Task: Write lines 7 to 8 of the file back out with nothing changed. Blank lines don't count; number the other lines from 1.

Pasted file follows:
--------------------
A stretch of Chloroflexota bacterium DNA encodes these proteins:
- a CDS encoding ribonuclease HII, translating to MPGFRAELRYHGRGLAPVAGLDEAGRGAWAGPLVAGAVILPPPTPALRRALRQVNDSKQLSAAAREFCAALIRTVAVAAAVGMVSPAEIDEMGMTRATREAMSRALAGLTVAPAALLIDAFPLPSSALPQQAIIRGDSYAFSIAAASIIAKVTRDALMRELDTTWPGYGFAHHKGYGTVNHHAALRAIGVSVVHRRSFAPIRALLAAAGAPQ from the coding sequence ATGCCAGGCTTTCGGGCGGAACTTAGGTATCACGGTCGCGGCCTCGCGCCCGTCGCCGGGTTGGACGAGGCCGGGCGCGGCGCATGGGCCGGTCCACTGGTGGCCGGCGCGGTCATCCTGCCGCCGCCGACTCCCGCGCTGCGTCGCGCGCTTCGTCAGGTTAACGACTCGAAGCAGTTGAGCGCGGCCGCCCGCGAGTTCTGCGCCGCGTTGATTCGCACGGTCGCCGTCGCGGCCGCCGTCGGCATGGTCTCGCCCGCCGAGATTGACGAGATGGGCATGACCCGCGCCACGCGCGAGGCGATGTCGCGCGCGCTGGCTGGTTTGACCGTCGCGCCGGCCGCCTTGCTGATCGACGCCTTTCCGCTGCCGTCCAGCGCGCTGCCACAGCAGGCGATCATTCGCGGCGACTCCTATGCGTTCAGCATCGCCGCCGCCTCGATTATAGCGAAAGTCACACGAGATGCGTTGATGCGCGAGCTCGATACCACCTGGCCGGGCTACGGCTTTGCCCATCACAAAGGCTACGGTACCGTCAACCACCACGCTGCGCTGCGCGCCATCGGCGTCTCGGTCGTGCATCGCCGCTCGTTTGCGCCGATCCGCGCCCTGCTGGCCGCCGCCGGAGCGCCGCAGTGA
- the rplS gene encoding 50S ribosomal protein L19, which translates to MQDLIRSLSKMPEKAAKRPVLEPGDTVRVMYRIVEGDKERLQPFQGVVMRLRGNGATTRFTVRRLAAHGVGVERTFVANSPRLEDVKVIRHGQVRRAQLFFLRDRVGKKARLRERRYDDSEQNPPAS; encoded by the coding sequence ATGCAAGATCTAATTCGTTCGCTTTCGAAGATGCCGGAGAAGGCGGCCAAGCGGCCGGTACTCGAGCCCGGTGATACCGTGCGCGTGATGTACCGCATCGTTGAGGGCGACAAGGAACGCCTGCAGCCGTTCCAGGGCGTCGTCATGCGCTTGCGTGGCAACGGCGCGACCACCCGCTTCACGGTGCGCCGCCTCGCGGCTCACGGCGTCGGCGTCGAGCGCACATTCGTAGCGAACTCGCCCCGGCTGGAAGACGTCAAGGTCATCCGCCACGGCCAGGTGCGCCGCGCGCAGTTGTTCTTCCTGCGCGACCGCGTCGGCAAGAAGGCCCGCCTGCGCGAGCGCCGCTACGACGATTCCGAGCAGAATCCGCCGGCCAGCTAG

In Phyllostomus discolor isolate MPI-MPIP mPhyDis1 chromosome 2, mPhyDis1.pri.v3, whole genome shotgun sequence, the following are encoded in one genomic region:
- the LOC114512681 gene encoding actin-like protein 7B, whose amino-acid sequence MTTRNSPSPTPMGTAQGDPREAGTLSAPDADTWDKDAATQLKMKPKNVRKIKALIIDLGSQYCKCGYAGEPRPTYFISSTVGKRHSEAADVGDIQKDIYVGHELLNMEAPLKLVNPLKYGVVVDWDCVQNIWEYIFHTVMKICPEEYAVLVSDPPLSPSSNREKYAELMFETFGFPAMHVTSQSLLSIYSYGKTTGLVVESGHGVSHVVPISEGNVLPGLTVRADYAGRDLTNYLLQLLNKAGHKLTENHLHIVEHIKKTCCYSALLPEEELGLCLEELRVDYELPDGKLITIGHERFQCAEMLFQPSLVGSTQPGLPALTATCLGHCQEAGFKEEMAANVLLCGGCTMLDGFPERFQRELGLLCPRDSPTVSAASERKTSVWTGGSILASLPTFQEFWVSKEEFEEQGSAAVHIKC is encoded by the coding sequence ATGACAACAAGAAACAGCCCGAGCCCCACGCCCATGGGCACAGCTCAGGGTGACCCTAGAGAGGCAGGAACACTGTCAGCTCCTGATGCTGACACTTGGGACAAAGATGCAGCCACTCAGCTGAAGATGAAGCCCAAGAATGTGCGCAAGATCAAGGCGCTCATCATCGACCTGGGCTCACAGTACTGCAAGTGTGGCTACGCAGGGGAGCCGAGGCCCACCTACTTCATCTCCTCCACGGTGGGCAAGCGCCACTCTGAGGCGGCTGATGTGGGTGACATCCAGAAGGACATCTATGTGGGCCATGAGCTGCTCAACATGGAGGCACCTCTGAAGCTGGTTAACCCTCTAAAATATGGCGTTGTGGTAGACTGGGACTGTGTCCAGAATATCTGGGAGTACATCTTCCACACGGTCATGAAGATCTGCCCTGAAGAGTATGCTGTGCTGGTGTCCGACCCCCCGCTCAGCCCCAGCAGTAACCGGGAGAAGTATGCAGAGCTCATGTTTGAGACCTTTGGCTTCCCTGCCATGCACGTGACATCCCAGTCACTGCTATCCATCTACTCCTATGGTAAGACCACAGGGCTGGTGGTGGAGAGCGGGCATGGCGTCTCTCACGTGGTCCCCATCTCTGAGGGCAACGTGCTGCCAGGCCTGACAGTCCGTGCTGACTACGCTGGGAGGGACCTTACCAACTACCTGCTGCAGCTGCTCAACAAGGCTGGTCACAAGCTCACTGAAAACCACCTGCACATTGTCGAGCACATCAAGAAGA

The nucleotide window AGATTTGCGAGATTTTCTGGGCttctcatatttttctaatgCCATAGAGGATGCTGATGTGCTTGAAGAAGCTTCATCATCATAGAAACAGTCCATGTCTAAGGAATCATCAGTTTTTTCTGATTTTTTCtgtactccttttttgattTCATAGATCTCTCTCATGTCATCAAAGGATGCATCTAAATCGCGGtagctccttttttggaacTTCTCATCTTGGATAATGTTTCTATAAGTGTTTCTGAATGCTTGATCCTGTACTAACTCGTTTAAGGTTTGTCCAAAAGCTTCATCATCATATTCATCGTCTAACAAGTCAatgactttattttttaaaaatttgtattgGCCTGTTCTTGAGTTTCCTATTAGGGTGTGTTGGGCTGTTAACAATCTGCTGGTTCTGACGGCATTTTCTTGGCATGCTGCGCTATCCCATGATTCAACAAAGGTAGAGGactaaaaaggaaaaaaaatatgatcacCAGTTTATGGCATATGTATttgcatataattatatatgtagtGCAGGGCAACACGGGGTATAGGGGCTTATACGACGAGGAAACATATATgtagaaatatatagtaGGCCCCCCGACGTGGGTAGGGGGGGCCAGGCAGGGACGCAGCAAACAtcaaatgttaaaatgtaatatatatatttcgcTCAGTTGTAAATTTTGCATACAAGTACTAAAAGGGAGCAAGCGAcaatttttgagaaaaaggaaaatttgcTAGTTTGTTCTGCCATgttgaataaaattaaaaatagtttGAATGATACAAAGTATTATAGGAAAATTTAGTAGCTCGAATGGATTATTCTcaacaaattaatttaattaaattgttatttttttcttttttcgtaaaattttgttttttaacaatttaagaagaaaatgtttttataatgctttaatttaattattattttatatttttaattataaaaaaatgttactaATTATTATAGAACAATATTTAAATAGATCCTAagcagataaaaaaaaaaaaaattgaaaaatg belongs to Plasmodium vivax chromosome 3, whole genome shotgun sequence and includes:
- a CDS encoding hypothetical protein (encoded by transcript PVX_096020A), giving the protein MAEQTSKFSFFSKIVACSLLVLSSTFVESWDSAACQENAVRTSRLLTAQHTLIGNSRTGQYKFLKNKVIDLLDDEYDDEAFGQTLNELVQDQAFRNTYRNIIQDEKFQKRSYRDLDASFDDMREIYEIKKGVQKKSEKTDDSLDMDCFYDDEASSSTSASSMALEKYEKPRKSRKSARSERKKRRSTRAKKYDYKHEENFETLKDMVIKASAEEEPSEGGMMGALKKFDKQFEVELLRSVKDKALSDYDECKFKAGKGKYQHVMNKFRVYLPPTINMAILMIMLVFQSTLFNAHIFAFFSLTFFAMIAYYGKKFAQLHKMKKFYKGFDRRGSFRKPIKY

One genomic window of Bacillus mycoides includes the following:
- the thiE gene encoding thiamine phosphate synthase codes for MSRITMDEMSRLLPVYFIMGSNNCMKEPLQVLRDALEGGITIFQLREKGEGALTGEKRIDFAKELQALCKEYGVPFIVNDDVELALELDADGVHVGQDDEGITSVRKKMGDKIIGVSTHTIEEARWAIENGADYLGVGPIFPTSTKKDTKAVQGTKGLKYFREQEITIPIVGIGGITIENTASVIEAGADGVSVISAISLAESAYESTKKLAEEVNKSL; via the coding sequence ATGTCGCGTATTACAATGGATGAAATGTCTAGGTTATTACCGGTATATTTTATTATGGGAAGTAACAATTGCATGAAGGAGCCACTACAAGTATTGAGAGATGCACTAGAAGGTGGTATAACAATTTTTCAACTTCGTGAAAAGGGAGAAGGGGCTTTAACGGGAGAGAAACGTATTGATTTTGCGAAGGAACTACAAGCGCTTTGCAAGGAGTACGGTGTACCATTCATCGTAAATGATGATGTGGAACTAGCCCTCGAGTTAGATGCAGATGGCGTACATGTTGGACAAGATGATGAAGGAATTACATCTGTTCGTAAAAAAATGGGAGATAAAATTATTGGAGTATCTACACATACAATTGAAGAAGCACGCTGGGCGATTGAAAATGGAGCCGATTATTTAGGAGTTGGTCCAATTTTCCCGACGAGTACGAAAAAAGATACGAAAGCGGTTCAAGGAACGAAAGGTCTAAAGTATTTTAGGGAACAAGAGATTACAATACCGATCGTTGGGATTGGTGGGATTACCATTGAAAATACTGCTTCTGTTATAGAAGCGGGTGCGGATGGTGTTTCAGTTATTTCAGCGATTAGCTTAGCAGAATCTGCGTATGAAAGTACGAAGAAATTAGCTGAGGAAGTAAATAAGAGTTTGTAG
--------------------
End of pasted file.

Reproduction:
- a CDS encoding hypothetical protein (encoded by transcript PVX_096020A), giving the protein MAEQTSKFSFFSKIVACSLLVLSSTFVESWDSAACQENAVRTSRLLTAQHTLIGNSRTGQYKFLKNKVIDLLDDEYDDEAFGQTLNELVQDQAFRNTYRNIIQDEKFQKRSYRDLDASFDDMREIYEIKKGVQKKSEKTDDSLDMDCFYDDEASSSTSASSMALEKYEKPRKSRKSARSERKKRRSTRAKKYDYKHEENFETLKDMVIKASAEEEPSEGGMMGALKKFDKQFEVELLRSVKDKALSDYDECKFKAGKGKYQHVMNKFRVYLPPTINMAILMIMLVFQSTLFNAHIFAFFSLTFFAMIAYYGKKFAQLHKMKKFYKGFDRRGSFRKPIKY

One genomic window of Bacillus mycoides includes the following: